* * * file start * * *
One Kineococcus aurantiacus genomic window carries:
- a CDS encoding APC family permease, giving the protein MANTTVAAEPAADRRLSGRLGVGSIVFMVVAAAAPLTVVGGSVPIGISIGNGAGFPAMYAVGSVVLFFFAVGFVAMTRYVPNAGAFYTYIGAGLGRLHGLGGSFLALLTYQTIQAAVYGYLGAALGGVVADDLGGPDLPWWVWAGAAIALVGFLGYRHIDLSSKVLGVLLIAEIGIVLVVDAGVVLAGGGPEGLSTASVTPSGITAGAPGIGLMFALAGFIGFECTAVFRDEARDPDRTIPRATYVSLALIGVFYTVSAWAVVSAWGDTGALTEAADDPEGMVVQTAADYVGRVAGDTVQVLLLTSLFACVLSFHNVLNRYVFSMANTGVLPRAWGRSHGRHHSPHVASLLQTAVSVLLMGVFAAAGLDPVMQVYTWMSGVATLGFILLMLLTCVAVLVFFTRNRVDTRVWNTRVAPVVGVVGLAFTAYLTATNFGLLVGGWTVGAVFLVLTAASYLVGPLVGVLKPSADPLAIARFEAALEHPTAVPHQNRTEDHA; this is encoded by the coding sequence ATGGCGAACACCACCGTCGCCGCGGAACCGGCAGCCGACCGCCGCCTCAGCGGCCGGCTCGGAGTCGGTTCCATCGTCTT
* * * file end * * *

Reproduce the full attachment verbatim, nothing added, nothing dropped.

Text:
One Kineococcus aurantiacus genomic window carries:
- a CDS encoding APC family permease, giving the protein MANTTVAAEPAADRRLSGRLGVGSIVFMVVAAAAPLTVVGGSVPIGISIGNGAGFPAMYAVGSVVLFFFAVGFVAMTRYVPNAGAFYTYIGAGLGRLHGLGGSFLALLTYQTIQAAVYGYLGAALGGVVADDLGGPDLPWWVWAGAAIALVGFLGYRHIDLSSKVLGVLLIAEIGIVLVVDAGVVLAGGGPEGLSTASVTPSGITAGAPGIGLMFALAGFIGFECTAVFRDEARDPDRTIPRATYVSLALIGVFYTVSAWAVVSAWGDTGALTEAADDPEGMVVQTAADYVGRVAGDTVQVLLLTSLFACVLSFHNVLNRYVFSMANTGVLPRAWGRSHGRHHSPHVASLLQTAVSVLLMGVFAAAGLDPVMQVYTWMSGVATLGFILLMLLTCVAVLVFFTRNRVDTRVWNTRVAPVVGVVGLAFTAYLTATNFGLLVGGWTVGAVFLVLTAASYLVGPLVGVLKPSADPLAIARFEAALEHPTAVPHQNRTEDHA; this is encoded by the coding sequence ATGGCGAACACCACCGTCGCCGCGGAACCGGCAGCCGACCGCCGCCTCAGCGGCCGGCTCGGAGTCGGTTCCATCGTCTT